Japanese director Ishii Yuya returns with “The Great Passage”, following up on his popular “Mitsuko Delivers” and “Sawako Decides” with more quietly quirky observational humour. Adapted from Miura Shiwon’s best-seller “Assemble the Boats”, the film revolves around the painstaking process of the creation of a massive dictionary during a time span of over a decade – a subject which might sound somewhat dry, but which in the hands of Ishii becomes both fascinating and gently funny. Although it didn’t make the final cut, the film was Japan’s entry for the 2013 Academy Awards’ Best Foreign Film, and also played to acclaim at a variety of festivals around the world.
Beginning in 1995, the film stars Matsuda Ryuhei (“Nana”) as Majime, a bookish salesman with limited social skills, who works in the sales department of the Genbu Books Company. After the Dictionary Editorial Department’s main editor resigns to look after his ailing wife, Majime is picked to replace him and to take over on editing duties on The Great Passage, an attempt to compile a ‘living dictionary’, complete with up to date, modern words and slang. Though the mammoth task and the incredible length of time it’ll take are intimidating, Majime throws himself into his work, aided by mouthy co-worker Masashi (popular actor Odagiri Joe, “My Way”) and his colleagues, and slowly but surely they begin to make progress. To learn more about the uses of language, Majime is forced to come out of his shell, and encounters love for the first time when he meets Kaguya (Miyazaki Aoi, “A Chorus of Angels”), the granddaughter of his elderly landlady Take.
Although the making of a dictionary might not exactly sound like the most interesting subject for a film, “The Great Passage” is another fantastically humanistic and wholly engaging offering from Ishii Yuya. Seeing the director taking on a somewhat bigger budget than his last outings, the film uses its premise and its dictionary to focus on bridging the communication between people, its 1995 setting, pre-internet and the rise of sites like Wikipedia allowing it to keep one foot in the past and another in the present. With its observations on societal change and the differences in generations, the film quietly recalls the works of Ozu, both in theme and in Ishii’s meticulous sense of shot construction and attention to detail.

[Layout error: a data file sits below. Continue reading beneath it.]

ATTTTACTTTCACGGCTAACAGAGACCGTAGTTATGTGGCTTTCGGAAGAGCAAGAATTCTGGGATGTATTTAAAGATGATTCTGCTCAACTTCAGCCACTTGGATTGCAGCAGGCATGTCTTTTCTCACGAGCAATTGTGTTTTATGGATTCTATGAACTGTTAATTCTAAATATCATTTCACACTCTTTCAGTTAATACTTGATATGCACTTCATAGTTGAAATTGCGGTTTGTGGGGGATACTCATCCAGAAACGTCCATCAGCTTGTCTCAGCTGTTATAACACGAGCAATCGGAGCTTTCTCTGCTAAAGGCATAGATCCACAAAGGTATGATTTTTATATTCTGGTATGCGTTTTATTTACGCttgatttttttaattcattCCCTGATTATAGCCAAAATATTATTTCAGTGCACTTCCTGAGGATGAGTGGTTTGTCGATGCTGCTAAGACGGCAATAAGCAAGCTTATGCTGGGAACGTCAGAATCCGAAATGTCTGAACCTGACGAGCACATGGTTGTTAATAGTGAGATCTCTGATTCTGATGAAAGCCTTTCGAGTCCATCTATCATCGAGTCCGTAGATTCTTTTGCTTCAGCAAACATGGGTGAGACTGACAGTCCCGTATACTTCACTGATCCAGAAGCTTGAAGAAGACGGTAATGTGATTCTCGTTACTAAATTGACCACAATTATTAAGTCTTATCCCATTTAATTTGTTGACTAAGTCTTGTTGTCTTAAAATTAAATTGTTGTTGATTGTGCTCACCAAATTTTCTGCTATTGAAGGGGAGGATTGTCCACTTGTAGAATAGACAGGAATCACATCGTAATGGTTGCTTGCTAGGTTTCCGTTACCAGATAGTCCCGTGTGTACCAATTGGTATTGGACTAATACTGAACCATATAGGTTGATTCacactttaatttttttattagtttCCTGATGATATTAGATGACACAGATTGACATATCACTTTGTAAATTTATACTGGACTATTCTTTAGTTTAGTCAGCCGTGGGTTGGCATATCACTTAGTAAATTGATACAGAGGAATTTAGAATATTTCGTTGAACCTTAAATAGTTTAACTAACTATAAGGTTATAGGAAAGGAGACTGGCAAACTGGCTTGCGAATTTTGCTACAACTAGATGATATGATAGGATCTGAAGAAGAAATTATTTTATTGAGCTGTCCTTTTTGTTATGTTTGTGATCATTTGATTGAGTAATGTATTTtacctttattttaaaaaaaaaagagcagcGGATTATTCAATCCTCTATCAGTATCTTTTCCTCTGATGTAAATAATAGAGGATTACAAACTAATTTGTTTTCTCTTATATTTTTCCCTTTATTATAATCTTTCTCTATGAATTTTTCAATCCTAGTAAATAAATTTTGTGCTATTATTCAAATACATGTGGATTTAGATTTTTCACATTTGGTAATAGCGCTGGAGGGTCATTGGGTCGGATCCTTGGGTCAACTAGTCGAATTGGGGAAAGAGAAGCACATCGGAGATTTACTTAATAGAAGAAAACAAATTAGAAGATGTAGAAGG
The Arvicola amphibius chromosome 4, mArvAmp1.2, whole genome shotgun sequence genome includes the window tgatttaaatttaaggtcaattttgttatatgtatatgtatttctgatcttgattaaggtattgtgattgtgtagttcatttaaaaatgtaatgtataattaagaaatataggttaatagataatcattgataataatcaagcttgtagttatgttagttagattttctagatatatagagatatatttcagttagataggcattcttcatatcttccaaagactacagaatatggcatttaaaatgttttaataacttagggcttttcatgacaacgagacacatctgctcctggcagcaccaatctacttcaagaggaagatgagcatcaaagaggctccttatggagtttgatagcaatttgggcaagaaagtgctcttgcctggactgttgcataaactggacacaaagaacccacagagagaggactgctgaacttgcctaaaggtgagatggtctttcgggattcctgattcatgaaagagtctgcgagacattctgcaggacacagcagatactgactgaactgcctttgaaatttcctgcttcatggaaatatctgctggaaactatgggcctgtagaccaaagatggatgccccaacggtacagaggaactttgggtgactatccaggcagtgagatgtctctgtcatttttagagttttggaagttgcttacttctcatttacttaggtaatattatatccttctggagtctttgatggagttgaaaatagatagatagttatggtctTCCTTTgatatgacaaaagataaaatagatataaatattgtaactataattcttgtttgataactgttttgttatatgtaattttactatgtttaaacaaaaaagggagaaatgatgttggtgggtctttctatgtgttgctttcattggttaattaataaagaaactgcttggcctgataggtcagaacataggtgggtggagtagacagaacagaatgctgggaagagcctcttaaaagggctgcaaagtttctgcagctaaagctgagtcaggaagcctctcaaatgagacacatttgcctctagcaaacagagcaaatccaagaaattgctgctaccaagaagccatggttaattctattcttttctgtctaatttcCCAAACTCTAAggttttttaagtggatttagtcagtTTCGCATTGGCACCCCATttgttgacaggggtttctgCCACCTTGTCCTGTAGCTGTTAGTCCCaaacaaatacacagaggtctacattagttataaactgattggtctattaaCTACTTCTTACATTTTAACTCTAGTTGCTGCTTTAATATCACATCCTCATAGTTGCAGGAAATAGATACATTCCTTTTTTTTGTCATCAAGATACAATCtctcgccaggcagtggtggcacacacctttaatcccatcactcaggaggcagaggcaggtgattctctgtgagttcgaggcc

Like the building of the dictionary, the film has an unhurried, patient pace, taking its time to develop its characters and their relationships, and to immerse the viewer in their lives. The film is moving and sentimental without resorting to melodrama, and manages to chart the ups and downs of life and love without false drama, maintaining a certain steady sense of constancy throughout. Coupled with some charming, low-key comedy, this makes the film absorbing from start to finish, and its two hours plus running time never feels over-stretched.
Partly this is due to some great performances from the cast, in particular Matsuda Ryuhei in the lead, who hits a perfect balance of making Majime (whose name means ‘diligent’) socially awkward and yet likeable, and far from being a stereotypical comedy nerd or social outcast. Though quiet and a bit inept when it comes to talking to people, he’s a decent fellow who it’s easy to root for, and his gradual maturation as he finds his place in the world is rewarding to watch, as is his courtship with Kaguya, Miyazaki Aoi putting in an effective and sympathetic turn. Odagiri Joe similarly does a good job as Masashi, adding depth and drama to the film’s chief comic relief role, and with the rest of the supporting cast also on good form, it does feel at times like an ensemble piece of sorts, with an air of camaraderie and family.
A wonderfully humanist and generous piece of cinema, “The Great Passage” is another superb film from Ishii Yuya that’s rich in character, detail and humour. Bolstered by a fine cast and Ishii’s perfectly judged direction, it should be enjoyed by audiences looking for thoughtful compassionate drama, even those who wouldn’t initially think that a film about dictionaries would make for gratifying viewing.
Yûya Ishii (director) / Shiwon Miura (novel), Kensaku Watanabe (screenplay)
CAST: Ryûhei Matsuda … Mitsuya Majime
Aoi Miyazaki … Kaguya Hayashi
Jô Odagiri … Masashi Nishioka
Kaoru Kobayashi … Kouhei Araki
Gô Katô … Tomosuke Matsumoto
Haru Kuroki … Midori Kishibe